The soundtrack keeps you energized, ready to take on the hordes of zombies encroaching upon your town. The change from the overworld themes to the boss themes maintain the pressure and urgency while still bringing on the 80s jamz-with-a-z, complete with synths and what could be keytar. On the other hand, the mixing of the sound effects may not be on the same level as that of the background music. It’s slightly disappointing that with all of the effort that went into the scoring, the sound effects are hit or miss. What might have been the satisfying drone of an SMG, raining bullets into rotting zombie flesh, ultimately comes across as raindrops on a pie tin. Still, the zombie sounds were on point, and all of the melee items offered a satisfying thwack every time they hit something.

But for such a stylized title, the text lacks any meaty flavor, in-game or during loading screens. An opportunity to pay homage to an old classic or even offer basic solid advice is replaced with almost-dummy messages instead. Even if it’s common knowledge to pick up ammo and health when either are low, a screen tip ending with “bla bla bla” nearly betrays the care and effort that went into the title.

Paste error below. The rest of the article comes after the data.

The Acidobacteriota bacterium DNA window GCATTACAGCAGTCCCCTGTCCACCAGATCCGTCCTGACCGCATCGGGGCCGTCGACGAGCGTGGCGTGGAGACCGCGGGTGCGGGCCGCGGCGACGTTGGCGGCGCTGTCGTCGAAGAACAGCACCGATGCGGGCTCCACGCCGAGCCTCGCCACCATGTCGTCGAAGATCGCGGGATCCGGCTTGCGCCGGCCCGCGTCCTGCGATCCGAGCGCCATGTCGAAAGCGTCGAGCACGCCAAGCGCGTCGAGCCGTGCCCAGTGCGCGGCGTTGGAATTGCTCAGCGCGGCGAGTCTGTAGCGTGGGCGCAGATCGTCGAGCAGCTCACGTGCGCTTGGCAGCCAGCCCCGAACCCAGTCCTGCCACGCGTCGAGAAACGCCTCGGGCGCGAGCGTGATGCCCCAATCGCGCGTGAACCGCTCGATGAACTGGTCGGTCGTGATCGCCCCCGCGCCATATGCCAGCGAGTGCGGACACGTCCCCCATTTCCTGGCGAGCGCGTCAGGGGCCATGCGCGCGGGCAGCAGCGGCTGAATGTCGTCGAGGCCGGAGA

Of Mobs and Men

While there isn’t much to the story of Orbiz, what it lacked in plot, it definitely made up for in gameplay. The structure is straightforward: destroy a few spawn points — which flash green, for your convenience — to open up a portal and escape through to the next area until the boss is found and defeated. The ‘tiny world’ aspect was an interesting take on the regular stage, allowing for free movement through space. All the while, zombies sprout from the ground tens at a time, reaching for the nearest human. "Reaching," because, try as some might, several have the tendency to get caught between cars, behind trees, or around the very piles of radioactive spawn stuff from which they emerge. Some even manage to climb on top of the spawn piles, then stop. Because the AI targeting has a predisposition for straight lines, enemies tend to get stuck. I’m not sure if it helps or a hinders, but honestly, it’s a nice breather from the pummeling of endless undead throngs.